In this month’s episode of The Cave of Apelles, host Jan-Ove Tuv has invited kitsch painter and member of the Memorosa Group, Nic Thurman, to the show. As a matter of fact, Thurman is the fourth member of the Memorosa Group to guest the show — in addition to Öde Nerdrum, Sebastian Salvo, and William Heimdal – yet the first one to explain more in detail what the group actually amounts to — such as the practices they exercise and the dogmas they follow.
Nic Thurman mentions that the Memorosa Group arranges “drowning competitions,” otherwise known as drawing competitions, on a daily basis.
– Drawing is an excellent way to learn things that are useful in painting. And the point of having a competition is that it really gets you in the mood to make a drawing, he explains.
The competitions last for 60 minutes. Nothing more, nothing less.
– It is mostly spurred by Odd Nerdrum. When he has students in his studio, he wants to draw live models. but he will also invite the students to compete alongside him, Thurman says, elaborating that what the Memorosa Group did was simply to continue the same routine in Nerdrum’s absence.
– One should start with getting the form, Thurman explains.
Having outlined the whole head, and marked where all the features should go, Thurman has a structure to work on. Using a technique he learned from Odd Nerdrum, he then wipes out the face with toilet paper to soften all transitions and lines. With this technique, one gets a good baseline, from which one can continue by adding highlights and marking sharp lines.
Watch the bonus material with Nic Thurman
The Memorosa Group has a clear set of dogmas which came to attention and spurred debate after a video of Öde Nerdrum talking on behalf of the group and their set of rules was broadcast on national television in Norway.
– The dogmas are guidelines to how one can make the best painting, explains Thurman, before listing up some of them:
– The ultimate goal is the eternal masterpiece, so all of the dogmas are leading towards that, he continues, calling them guiding principles.
Thurman points to Aristotle, who stated that one should make one’s own empirical observations:
– We encourage people to try these dogmas and see how it changes their work. We don’t say “You have to do this”, you know, be-all-end-all, but if you want to make a masterpiece, this is the guidebook on how to do it, he says.
In the first days of February, the #kitschified campaign impacted some figurative painting communities, raising awareness around the personal costs of obedience to the rules of the art world. Many people shared their stories about why they stopped conforming to the values of art and refused the label “artist”.
– The goal of the #kitschified campaign is that we want to distinguish between the values of art and the values of kitsch. The way we are doing that is by showing that paintings which are made in the kitsch value system, are not art. Particularly the old masters, says Thurman.
What Nic Thurman is referring to is how “kitsch” came into play after the coinage of the term “artwork” in the 1700s, which broke with the old master values and paved the way for the modernist tradition that is dominating in today’s culture.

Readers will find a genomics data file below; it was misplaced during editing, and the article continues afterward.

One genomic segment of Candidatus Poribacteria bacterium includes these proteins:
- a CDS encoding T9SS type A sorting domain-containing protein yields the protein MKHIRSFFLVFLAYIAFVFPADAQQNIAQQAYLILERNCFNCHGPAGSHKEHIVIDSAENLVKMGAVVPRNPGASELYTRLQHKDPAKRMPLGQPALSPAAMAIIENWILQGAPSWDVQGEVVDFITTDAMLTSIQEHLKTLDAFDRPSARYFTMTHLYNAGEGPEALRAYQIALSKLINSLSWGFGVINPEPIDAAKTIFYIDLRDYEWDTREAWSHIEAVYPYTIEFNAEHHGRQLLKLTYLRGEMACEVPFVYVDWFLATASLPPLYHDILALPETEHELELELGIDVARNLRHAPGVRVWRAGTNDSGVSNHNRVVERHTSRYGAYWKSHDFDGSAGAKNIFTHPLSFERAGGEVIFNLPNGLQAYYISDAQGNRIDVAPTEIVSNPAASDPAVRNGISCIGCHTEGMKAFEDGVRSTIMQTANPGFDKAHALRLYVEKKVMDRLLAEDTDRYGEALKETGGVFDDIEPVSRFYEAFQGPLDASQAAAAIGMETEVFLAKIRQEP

Thurman points out that the individual stories in the #kitchified campaign is the personal component, whereas the main point is to emphasize the impact that philosophy has on people’s lives.
– If someone doesn’t want to call themselves a kitsch-person for some reason — good or bad — at least people should understand that Fine Art is an invention of the 18th century that broke radically with the old masters. If we can get that far, a lot has been established, says Tuv.
– That’s the goal of the kitschified campaign, Thurman replies.
You can read Nic Thurman’s own story about why he stopped calling himself an artist here.
Thurman was struck by the painting Inger on the beach, and how Munch had clearly imitated the old masters in this painting.
– What are the technical similarities between Munch and for instance late Rembrandt, asks Jan-Ove Tuv.
– First of all it is the totality, that he is focused on life, concerned with the single figure, and he always puts the focus on the face, Thurman responds.
He also mentions the sense of space in the painting as another aspect that Munch has in common with the old masters, as well as the softness of the form. Munch often used the canvas as an integral part of the painting, letting it blend things together.
– This is basically a Greek way of thinking, Tuv points out, before mentioning that the ancient Apelles is known to have painted in a rough manner. Thus, the rough manner of painting has always been regarded as more living as opposed to the stiffness in paintings that are outlined in detail without a focal point.
When comparing the early works of Munch with those he made later on in life, there is a clear transition. Tuv and Thurman ask themselves the question: What happened with Munch?
– If you look at the grand scale of his life, it is very clear that there has been a philosophical change — that he actually had a change in his mind and therefore he is painting things very differently. To put it simply, he went from kitsch to art, says Thurman.
He thinks Munch was negatively influenced by his friends, such as art critics.
Tuv points out that Munch was highly cultured and had an amazing talent, yet he went along with the fashions of the time.
– One would think that the two strengths that he had would be sufficient to protect himself from fashion. Munch is a good case study of what goes on if you don’t have your metaphysics, your sense of life, in order, says Tuv.